Three games into this nascent Premier League season, and Wolves sit in the bottom three without a goal and without a point under their new manager Bruno Lage.
The home side threw everything at Manchester United, especially early on with Raul Jimenez and Trincao going close, but their defensively disjointed visitors clung on and snatched a controversial winner late in the day through Mason Greenwood.
It has been a baptism of fire for Lage, who, having witnessed a third consecutive 1-0 defeat, must be wondering when his luck is about to turn.
"One more time we created a lot of chances," he told Sky Sports. "I think we had the best ones and then we suffered one goal and we lose, so it's very hard. I'm disappointed with the result but confident in the way we're playing and for sure we will win."
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The fixture list hasn't been kind to Wolves. Having faced a trip to Leicester and a home game against Tottenham, they were faced with a side who have now set a new top-flight record for league away games undefeated.
There was enough on display to suggest they will soon rise up the league, however, and in Adama Traore they have a potent weapon who perhaps embodies Wolves as a collective in these opening three weeks.
The Spain international has completed 28 dribbles in the Premier League this season, 11 more than any other player. And yet no individual has had more than his 12 shots without scoring.
Speaking on Super Sunday, Graeme Souness described Traore as a "near miss of a footballer" who has "found his level" at Wolves, and the winger was replaced in the closing stages even with the hosts searching for an equaliser.
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There was anger at the manner United's winning goal was allowed to stand, but of greater frustration for Lage will be finding greater end product from Traore and his team-mates.
Spurs' third straight 1-0 win in the Premier League was the perfect conclusion to a month that ended much better than it began.
Deploying Pierre-Emile Hojbjerg and the impressive 20-year-old Oliver Skipp for the third game running in central midfield may not have satisfied those wanting free-flowing football at this great new stadium, but the Premier League is, and always will be, a results business.
That Skipp and Hojbjerg's average position was no higher than halfway in a home game against a newly-promoted side says much. Skipp in particular would bounce off an imaginary brick wall, somewhere around 40 yards out, whenever he tried to venture forward.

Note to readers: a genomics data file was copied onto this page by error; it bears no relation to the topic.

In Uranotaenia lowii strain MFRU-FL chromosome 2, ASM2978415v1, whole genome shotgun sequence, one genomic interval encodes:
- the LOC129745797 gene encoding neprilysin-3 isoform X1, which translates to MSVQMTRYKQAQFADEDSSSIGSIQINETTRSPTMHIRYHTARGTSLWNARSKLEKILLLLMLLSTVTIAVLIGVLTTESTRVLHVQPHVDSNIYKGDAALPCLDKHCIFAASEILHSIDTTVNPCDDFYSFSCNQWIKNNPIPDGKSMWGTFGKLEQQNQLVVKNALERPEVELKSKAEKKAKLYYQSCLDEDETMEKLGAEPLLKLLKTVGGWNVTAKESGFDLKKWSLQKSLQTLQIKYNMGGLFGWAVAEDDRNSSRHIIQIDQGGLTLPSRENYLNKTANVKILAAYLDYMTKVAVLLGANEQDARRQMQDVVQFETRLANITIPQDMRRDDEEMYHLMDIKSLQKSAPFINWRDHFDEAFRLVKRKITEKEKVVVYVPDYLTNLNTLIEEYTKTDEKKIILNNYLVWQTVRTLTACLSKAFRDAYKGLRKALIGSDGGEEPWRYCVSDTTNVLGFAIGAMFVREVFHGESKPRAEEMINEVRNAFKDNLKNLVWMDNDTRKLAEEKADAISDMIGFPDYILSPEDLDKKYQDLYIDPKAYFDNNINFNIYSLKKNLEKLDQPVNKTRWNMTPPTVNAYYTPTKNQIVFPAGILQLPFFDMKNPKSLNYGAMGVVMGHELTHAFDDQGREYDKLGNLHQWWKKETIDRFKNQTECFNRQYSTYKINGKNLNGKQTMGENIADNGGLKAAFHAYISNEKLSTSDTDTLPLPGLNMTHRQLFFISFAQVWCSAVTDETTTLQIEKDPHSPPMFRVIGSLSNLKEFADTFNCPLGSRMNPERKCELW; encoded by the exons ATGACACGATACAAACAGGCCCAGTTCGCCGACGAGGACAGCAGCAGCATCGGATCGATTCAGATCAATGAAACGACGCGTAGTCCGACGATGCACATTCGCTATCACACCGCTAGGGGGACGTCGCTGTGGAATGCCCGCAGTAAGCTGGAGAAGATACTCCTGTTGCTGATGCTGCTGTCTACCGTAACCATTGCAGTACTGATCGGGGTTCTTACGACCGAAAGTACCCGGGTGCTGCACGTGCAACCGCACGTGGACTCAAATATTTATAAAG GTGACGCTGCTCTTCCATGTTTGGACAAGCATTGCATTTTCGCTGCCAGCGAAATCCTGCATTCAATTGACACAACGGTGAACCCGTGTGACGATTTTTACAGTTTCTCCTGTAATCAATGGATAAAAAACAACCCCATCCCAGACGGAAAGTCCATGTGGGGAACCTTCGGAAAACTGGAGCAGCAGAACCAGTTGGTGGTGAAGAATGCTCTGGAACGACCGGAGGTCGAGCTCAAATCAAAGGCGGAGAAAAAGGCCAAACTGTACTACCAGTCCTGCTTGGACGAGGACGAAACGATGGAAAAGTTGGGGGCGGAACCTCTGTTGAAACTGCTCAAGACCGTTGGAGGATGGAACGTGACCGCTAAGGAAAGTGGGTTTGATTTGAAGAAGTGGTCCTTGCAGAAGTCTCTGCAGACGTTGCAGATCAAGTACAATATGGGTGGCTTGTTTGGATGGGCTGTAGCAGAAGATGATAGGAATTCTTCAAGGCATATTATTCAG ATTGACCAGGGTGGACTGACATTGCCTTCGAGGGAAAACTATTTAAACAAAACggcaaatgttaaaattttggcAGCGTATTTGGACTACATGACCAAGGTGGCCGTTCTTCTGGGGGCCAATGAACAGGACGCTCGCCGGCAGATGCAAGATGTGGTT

It's clear Nuno's pragmatic ways are being drilled into these players, but it also allows Dele Alli more freedom and less responsibility, while match-winners like Heung-min Son and Harry Kane do the rest.
Nuno opted for points over style on Sunday, and going into the international break, a defeat or draw would have lingered.
Instead, it's incredibly evident how three narrow victories can completely lift the mood of a club, even before kick-off around this pocket of north London. It does help, of course, that those down the road in red are sitting bottom and now sit alone as the London crisis club.
What you see is what you get with Burnley. Hard-working, attritional, and normally strong defensively. What you rarely associate with them is free-flowing, high-scoring football. But they normally do enough to get over the line.
The decline in this Burnley squad has been clear over the last year or so though, and it's no surprise that keeping their squad largely unchanged while rivals have strengthened played its part in their lowest return since promotion last season.
Against Leeds they managed only three shots on target, both from the same move, and to their credit scored one. But that's only two goals they have scored in three games now, and none in open play. Normally their fortress of Turf Moor would inspire them to pick up points, but they have not won a game on home soil since February.
Nine shots on goal across three games is not sustainable. The only two sides who fell below that rate last season, Sheffield United and West Brom, were both relegated. In Burnley's defence, theirs is not the lowest tally in the division this season, but you would expect Leeds, Leicester and Arsenal, teams they sit level or above, to pick up as time goes on.
Can you say the same for Burnley? They were the Premier League's lowest scorers last season at a rate of 0.87 goals per game. It's nothing new, true, but their defensive nature has negated their lack of a goalscoring instinct before, and when they finished seventh three years ago they conceded only 39 times.
Without any significant defensive additions to speak of, even that ability has now deserted them. Two poor goals conceded against Brighton, another against Leeds, has dropped five points from winning positions at home already.
Every year, Burnley find themselves in the relegation zone for predicted tables up and down the country, but defy their limited resources to escape and in some years, flourish. Is this the year that reality finally catches up?